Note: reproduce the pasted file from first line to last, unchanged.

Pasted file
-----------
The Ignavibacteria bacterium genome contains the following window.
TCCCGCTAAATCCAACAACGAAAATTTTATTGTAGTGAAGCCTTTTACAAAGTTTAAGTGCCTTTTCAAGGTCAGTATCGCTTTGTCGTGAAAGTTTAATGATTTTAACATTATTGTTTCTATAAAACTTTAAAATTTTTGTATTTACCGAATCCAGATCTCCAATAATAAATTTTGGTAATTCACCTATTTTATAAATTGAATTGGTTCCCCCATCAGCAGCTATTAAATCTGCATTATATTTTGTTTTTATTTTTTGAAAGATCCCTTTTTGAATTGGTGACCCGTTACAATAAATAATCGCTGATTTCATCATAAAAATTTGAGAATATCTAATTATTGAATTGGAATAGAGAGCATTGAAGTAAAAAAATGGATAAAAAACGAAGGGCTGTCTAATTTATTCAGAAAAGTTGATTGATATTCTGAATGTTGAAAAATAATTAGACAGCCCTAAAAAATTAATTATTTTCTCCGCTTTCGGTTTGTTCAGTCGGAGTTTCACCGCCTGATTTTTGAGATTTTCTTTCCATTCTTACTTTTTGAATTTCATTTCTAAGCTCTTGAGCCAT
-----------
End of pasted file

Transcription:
The Ignavibacteria bacterium genome contains the following window.
TCCCGCTAAATCCAACAACGAAAATTTTATTGTAGTGAAGCCTTTTACAAAGTTTAAGTGCCTTTTCAAGGTCAGTATCGCTTTGTCGTGAAAGTTTAATGATTTTAACATTATTGTTTCTATAAAACTTTAAAATTTTTGTATTTACCGAATCCAGATCTCCAATAATAAATTTTGGTAATTCACCTATTTTATAAATTGAATTGGTTCCCCCATCAGCAGCTATTAAATCTGCATTATATTTTGTTTTTATTTTTTGAAAGATCCCTTTTTGAATTGGTGACCCGTTACAATAAATAATCGCTGATTTCATCATAAAAATTTGAGAATATCTAATTATTGAATTGGAATAGAGAGCATTGAAGTAAAAAAATGGATAAAAAACGAAGGGCTGTCTAATTTATTCAGAAAAGTTGATTGATATTCTGAATGTTGAAAAATAATTAGACAGCCCTAAAAAATTAATTATTTTCTCCGCTTTCGGTTTGTTCAGTCGGAGTTTCACCGCCTGATTTTTGAGATTTTCTTTCCATTCTTACTTTTTGAATTTCATTTCTAAGCTCTTGAGCCAT